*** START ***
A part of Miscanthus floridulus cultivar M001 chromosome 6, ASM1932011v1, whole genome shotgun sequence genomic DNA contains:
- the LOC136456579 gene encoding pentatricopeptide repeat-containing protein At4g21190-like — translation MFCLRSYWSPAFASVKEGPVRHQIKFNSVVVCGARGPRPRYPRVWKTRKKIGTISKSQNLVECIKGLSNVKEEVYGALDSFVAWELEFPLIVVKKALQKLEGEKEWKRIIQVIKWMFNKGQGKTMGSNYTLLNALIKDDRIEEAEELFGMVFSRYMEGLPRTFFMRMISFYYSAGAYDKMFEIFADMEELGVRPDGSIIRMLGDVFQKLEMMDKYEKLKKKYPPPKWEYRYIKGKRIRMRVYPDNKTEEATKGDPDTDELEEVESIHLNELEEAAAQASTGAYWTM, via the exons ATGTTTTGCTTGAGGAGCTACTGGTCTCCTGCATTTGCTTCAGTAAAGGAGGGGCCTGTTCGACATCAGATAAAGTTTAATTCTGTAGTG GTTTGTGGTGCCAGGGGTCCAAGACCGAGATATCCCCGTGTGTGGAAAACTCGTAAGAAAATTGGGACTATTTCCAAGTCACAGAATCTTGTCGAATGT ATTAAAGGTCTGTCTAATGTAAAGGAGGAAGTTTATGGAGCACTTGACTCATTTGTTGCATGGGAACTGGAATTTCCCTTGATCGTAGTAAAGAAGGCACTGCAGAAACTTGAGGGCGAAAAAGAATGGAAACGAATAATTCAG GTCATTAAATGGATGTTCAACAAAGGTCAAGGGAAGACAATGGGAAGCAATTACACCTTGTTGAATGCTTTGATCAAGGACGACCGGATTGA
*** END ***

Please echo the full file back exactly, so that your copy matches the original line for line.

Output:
A part of Miscanthus floridulus cultivar M001 chromosome 6, ASM1932011v1, whole genome shotgun sequence genomic DNA contains:
- the LOC136456579 gene encoding pentatricopeptide repeat-containing protein At4g21190-like — translation MFCLRSYWSPAFASVKEGPVRHQIKFNSVVVCGARGPRPRYPRVWKTRKKIGTISKSQNLVECIKGLSNVKEEVYGALDSFVAWELEFPLIVVKKALQKLEGEKEWKRIIQVIKWMFNKGQGKTMGSNYTLLNALIKDDRIEEAEELFGMVFSRYMEGLPRTFFMRMISFYYSAGAYDKMFEIFADMEELGVRPDGSIIRMLGDVFQKLEMMDKYEKLKKKYPPPKWEYRYIKGKRIRMRVYPDNKTEEATKGDPDTDELEEVESIHLNELEEAAAQASTGAYWTM, via the exons ATGTTTTGCTTGAGGAGCTACTGGTCTCCTGCATTTGCTTCAGTAAAGGAGGGGCCTGTTCGACATCAGATAAAGTTTAATTCTGTAGTG GTTTGTGGTGCCAGGGGTCCAAGACCGAGATATCCCCGTGTGTGGAAAACTCGTAAGAAAATTGGGACTATTTCCAAGTCACAGAATCTTGTCGAATGT ATTAAAGGTCTGTCTAATGTAAAGGAGGAAGTTTATGGAGCACTTGACTCATTTGTTGCATGGGAACTGGAATTTCCCTTGATCGTAGTAAAGAAGGCACTGCAGAAACTTGAGGGCGAAAAAGAATGGAAACGAATAATTCAG GTCATTAAATGGATGTTCAACAAAGGTCAAGGGAAGACAATGGGAAGCAATTACACCTTGTTGAATGCTTTGATCAAGGACGACCGGATTGA